Place of healing and hope

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SPECIAL LINK: Ashburton Cancer Support Group volunteers (from left) Murray Vaughan, Viv Barrett, Des Wakelin, Sally Reid, Sue Letham, Faye Ruddenklau, Avis Wakelin with Cancer Society Mid Canterbury’s Aimee Cosgrove (front) visiting the Canterbury Cancer Centre’s Annie Bonifant room.
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The new Canterbury Cancer Centre in Christchurch has a special link with Ashburton.

Ashburton Cancer Support Group contributed to the new centre, located on Langdons Rd, and received the naming rights to one of the rooms.

They chose to call it the Annie Bonifant Room.

It acknowledged the work of Bonifant who recently retired after 17 years in her role with the Cancer Society in Ashburton.

Bonifant said she was humbled and honoured the room was named after her.

She said it was overwhelming and a lovely gesture.

Annie Bonifant work at the Cancer Society in Ashburton for 17 years.

‘‘Following the earthquakes it was realised the facilities in Christchurch weren’t fit for purpose. It’s great to think they now have the cancer hub,’’ Bonifant said.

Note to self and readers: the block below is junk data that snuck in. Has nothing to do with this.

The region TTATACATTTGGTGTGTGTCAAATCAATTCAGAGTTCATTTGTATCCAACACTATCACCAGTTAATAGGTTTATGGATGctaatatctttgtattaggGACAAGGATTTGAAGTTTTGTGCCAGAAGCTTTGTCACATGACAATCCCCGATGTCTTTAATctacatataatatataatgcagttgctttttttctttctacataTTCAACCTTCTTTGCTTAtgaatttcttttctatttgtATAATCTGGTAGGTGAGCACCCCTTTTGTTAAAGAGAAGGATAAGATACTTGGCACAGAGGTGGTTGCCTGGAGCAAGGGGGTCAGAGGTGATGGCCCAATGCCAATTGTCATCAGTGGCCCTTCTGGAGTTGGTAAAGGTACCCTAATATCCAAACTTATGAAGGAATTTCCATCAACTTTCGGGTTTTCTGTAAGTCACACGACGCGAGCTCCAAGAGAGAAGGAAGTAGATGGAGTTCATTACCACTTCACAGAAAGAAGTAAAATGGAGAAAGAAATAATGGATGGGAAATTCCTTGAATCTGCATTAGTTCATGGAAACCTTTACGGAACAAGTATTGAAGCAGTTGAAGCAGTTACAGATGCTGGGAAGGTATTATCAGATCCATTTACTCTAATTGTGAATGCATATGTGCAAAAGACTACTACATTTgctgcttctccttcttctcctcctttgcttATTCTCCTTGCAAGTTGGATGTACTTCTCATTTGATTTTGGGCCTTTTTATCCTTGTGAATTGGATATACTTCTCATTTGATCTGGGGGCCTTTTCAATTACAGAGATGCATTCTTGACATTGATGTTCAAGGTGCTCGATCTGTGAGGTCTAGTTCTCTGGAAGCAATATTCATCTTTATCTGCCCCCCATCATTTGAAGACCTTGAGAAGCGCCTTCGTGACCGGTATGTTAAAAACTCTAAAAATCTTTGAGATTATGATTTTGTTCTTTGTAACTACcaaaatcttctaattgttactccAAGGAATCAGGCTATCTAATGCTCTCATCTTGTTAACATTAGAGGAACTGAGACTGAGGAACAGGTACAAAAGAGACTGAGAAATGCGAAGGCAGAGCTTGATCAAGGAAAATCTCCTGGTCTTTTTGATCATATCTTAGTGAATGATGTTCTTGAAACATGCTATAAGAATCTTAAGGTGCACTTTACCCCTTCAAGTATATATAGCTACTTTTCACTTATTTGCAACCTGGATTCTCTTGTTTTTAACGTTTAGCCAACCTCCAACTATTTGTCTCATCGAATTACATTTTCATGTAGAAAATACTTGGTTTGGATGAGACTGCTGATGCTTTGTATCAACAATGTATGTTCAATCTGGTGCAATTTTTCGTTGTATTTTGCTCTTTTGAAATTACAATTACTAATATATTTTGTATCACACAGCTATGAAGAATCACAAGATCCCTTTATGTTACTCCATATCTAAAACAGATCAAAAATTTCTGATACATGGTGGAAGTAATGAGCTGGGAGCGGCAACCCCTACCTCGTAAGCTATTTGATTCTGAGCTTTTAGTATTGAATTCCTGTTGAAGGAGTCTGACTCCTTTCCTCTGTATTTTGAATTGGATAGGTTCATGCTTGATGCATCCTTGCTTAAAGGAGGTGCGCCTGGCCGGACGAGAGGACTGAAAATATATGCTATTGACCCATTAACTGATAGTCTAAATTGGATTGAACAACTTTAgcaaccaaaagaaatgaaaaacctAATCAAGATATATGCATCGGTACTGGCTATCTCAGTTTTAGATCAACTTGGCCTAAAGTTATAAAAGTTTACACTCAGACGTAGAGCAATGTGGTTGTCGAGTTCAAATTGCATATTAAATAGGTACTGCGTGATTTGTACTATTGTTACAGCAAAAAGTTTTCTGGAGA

The centre is the first of its kind, providing integrated cancer support for patients from across the South Island.

Having access to services and accommodation in the one facility will alleviate some of the stress those going through cancer have to contend with.

Cancer Society Mid Canterbury community engagement manager Aimee Cosgrove said all society support services are provided free, including accommodation at the facility.

There are 47 rooms providing single or double beds, while three units are double rooms to accommodate whanau.

Each room has tea and coffee making facilities and there is a lounge area and two communal kitchens on each floor.

The new Canterbury Cancer Centre on Langdons Road in Christchurch has all the support services and accommodation in the one facility.

Support group volunteer Sally Reid was one of the local volunteers who recently visited the new centre.

She said it was like a five-star hotel.

‘‘The thing I think is most incredible is how accessible everything is to those going through cancer, their family, friends, supporters and those working with those working in the cancer society,’’ Reid said.

‘‘Previously when Aimee had gone to Christchurch she might have to go to several places to touch base with different parts of the organisation, but now they are all together one place, it’s wonderful.’’

The Cancer Society’s Canterbury-West Coast Division funded the new $22 million facility, with a $6.5 million contribution from the Government’s Shovel Ready Project Fund.